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A system I'm building needs to convert non-negative Ruby integers into shortest-possible UTF-8 string (should be octet string; see Edit below) values. The only requirement on the strings is that their lexicographic order be identical to the natural order on integers.

What's the best Ruby way to do this?

We can assume the integers are 32 bits and the sign bit is 0. This is successful:

(i >> 24).chr + ((i >> 16) & 0xff).chr + ((i >> 8) & 0xff).chr + (i & 0xff).chr

But it appears to be 1) garbage-intense and 2) ugly. I've also looked at pack solutions, but these don't seem portable due to byte order.

FWIW, the application is Redis hash field names. Building keys may be a performance bottleneck, but probably not. This question is mostly about the "Ruby way".


Abpve I should have said "shortest possible string of octets" rather than UFT-8, since this is what Redis actually stores for field keys. @Mark Reed's excellent suggestion to try true UTF-8 packing ssems to work. The redis gem I am using seems to properly convert extended codes to octet sequences for Redis: For example,

REDIS.hset('hash', [0x12345678].pack('U'), 'foo')

works fine. But then




I need to verify the lexicographic order of these strings is correct, but it looks good so far.

End edit

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up vote 2 down vote accepted

If it has to be valid UTF-8, you're not going to get much of an improvement over just encoding the code-point as a UTF-8 character; one of the features of UTF-8 is that encoded characters sort in the proper numeric order, and it only uses the minimal number of bytes necessary under the rules of the format.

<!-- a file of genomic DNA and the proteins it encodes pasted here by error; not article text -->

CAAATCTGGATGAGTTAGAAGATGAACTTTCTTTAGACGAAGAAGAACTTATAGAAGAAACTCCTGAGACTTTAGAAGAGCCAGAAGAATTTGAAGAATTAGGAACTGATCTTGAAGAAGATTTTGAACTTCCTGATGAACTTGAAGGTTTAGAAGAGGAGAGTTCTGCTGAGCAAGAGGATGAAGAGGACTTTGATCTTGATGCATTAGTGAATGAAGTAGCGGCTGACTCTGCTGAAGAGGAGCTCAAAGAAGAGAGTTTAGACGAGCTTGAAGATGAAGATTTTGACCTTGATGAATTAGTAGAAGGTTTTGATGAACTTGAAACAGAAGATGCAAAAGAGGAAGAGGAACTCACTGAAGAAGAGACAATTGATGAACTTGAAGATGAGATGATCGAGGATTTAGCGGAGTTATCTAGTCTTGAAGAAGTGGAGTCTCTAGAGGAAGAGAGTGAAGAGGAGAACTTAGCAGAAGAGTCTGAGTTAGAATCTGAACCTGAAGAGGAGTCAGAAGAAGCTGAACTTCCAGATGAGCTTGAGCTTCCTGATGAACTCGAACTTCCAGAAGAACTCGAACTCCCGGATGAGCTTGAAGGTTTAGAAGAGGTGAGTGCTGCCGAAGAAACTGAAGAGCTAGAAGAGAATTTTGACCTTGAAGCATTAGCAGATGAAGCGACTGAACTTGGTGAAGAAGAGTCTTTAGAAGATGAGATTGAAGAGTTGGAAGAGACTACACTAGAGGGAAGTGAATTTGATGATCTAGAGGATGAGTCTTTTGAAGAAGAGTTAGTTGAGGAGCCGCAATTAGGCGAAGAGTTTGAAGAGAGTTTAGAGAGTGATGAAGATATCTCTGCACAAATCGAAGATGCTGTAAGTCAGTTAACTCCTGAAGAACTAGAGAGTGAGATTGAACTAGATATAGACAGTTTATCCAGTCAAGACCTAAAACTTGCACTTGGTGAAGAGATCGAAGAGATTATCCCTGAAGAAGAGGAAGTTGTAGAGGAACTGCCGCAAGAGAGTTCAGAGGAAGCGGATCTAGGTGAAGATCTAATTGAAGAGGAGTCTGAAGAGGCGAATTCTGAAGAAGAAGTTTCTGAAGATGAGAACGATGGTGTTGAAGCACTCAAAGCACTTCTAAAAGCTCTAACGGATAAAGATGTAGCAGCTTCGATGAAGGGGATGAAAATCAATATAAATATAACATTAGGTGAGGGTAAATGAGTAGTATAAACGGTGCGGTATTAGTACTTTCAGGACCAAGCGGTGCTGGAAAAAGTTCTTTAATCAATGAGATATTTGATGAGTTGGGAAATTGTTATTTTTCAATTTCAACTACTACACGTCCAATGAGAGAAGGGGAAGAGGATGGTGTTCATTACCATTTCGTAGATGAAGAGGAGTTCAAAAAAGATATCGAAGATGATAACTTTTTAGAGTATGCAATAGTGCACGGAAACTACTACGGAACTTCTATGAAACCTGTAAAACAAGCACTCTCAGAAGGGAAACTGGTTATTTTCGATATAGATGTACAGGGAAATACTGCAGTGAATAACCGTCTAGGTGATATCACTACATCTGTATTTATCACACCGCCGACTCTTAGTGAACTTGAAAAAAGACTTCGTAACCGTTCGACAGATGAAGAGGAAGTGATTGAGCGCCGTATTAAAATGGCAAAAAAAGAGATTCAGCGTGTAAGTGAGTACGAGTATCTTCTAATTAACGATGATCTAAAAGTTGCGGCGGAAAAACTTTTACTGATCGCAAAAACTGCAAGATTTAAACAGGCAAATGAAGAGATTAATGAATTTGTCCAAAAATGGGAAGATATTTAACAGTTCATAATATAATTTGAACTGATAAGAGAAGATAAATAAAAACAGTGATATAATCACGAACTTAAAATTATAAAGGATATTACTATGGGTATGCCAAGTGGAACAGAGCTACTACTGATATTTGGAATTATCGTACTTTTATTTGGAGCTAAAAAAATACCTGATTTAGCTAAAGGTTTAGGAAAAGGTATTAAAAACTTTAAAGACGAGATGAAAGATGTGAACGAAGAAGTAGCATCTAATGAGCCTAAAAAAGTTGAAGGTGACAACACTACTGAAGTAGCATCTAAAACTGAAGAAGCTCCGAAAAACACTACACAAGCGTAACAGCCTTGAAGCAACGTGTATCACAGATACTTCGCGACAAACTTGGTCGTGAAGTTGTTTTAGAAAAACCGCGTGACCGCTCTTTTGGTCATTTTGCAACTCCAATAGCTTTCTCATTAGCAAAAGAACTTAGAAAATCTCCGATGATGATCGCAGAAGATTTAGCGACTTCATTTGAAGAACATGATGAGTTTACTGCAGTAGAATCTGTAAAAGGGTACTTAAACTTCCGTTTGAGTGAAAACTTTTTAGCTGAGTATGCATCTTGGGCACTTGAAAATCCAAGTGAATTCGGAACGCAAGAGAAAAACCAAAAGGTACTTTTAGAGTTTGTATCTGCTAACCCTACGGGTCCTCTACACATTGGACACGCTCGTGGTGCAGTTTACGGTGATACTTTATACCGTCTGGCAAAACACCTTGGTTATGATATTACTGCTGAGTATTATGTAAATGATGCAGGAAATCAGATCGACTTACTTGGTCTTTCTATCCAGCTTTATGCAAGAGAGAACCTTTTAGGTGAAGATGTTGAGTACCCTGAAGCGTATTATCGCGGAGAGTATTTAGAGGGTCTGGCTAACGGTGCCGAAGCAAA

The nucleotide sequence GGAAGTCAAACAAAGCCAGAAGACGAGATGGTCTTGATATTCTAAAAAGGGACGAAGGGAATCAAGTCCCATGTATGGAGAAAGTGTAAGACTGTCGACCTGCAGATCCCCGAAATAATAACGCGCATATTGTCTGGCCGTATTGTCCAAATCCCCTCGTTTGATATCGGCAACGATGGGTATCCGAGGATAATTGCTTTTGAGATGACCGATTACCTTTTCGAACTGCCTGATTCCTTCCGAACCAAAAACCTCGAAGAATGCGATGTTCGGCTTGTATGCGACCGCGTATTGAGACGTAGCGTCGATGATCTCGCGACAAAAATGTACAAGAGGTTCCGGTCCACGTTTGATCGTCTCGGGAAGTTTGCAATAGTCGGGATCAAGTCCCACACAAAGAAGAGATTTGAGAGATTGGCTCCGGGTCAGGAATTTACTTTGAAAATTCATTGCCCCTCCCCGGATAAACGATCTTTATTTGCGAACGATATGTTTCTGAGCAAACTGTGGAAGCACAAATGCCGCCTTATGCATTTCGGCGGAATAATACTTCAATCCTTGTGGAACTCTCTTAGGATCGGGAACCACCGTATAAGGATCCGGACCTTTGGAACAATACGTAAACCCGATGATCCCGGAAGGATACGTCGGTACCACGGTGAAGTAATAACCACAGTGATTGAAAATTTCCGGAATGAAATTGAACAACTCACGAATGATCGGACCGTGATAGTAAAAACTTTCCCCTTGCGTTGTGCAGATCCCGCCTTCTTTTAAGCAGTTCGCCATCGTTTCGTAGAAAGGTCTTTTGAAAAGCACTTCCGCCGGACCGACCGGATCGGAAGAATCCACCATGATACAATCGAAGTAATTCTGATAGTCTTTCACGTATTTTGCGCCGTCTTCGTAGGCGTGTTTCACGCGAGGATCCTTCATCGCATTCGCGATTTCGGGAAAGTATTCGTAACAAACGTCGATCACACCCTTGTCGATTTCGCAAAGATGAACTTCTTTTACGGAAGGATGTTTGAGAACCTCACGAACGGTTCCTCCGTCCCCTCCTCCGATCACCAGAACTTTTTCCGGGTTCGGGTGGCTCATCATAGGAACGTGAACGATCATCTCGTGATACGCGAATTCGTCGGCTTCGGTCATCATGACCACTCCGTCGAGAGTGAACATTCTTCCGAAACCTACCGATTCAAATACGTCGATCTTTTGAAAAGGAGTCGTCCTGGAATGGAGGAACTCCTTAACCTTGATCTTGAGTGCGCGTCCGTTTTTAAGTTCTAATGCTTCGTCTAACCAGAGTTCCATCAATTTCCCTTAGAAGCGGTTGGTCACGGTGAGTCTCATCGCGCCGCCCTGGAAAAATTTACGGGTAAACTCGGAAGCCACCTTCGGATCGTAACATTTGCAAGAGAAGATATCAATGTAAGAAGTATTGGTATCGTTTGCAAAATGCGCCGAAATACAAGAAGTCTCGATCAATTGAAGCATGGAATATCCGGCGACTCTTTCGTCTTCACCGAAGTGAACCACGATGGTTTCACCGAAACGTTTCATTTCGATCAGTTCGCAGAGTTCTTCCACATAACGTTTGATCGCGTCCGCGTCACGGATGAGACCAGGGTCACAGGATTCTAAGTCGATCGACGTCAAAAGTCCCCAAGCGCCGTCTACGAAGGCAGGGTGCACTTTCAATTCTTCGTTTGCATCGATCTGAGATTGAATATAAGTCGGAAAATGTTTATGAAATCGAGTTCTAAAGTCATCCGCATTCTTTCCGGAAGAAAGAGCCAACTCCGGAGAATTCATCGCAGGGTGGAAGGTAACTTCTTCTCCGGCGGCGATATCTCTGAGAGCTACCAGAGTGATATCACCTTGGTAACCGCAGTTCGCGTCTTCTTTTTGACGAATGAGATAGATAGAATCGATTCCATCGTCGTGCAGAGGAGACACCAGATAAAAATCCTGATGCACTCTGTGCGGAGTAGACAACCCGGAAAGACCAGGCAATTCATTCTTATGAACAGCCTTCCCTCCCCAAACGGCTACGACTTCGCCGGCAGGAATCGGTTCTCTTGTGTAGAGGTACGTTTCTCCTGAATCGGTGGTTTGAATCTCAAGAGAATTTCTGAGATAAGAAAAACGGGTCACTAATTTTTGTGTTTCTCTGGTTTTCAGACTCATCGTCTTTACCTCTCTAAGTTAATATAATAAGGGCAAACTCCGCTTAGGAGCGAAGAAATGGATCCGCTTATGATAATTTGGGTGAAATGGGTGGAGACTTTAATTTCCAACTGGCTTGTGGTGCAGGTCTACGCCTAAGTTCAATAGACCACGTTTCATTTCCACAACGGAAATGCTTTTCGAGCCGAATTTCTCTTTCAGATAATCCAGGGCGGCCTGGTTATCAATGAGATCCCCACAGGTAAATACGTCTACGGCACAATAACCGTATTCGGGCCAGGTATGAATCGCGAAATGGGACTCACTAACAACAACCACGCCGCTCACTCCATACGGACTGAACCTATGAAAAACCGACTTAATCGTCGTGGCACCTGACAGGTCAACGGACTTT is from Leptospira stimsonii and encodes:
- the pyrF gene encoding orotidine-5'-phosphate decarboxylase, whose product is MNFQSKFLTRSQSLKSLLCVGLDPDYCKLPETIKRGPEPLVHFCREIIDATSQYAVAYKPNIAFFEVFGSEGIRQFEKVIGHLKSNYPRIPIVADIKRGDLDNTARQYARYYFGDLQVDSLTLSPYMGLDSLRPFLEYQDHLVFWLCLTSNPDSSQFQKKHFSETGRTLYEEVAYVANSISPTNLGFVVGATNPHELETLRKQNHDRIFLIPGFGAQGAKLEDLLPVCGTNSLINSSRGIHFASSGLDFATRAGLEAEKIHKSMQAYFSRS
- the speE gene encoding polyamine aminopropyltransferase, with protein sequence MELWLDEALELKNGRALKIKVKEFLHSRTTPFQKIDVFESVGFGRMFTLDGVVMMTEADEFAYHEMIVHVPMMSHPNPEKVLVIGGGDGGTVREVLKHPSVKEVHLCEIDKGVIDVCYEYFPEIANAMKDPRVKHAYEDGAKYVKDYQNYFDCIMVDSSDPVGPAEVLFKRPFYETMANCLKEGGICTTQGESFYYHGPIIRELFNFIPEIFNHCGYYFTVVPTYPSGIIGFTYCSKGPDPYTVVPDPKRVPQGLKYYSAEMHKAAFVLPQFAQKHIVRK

Note that UTF-8 is byte-oriented, so there are no endianness concerns.

If you didn't actually mean UTF-8, then please clarify what you did mean.

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Thanks very much. See edit above. I think this will work fine. Need more testing to be sure Redis lexical order matches int order. Redis does not know about UTF-8, but lex order of the octets it stores ought to be good. – Gene Nov 26 '12 at 22:18
As I mentioned above, one of the features of UTF-8 is that ordering by bytes gives you the correct order for the code points as well. The only thing that has to "know about" UTF-8 is whatever's doing the encoding and decoding; a dumb byte-based sorter will give the right ordering. – Mark Reed Nov 27 '12 at 1:50
Right. Thanks. But I needed to look at Redis to verify its bytewise sort is doing the commonsense thing with Ruby's bytewise conversion. Correctness involves legal liability. Had to be sure. – Gene Nov 27 '12 at 3:04

You want to be able to convert to any base, and use that output to chose your characters. See this answer http://stackoverflow.com/a/2895806/131227

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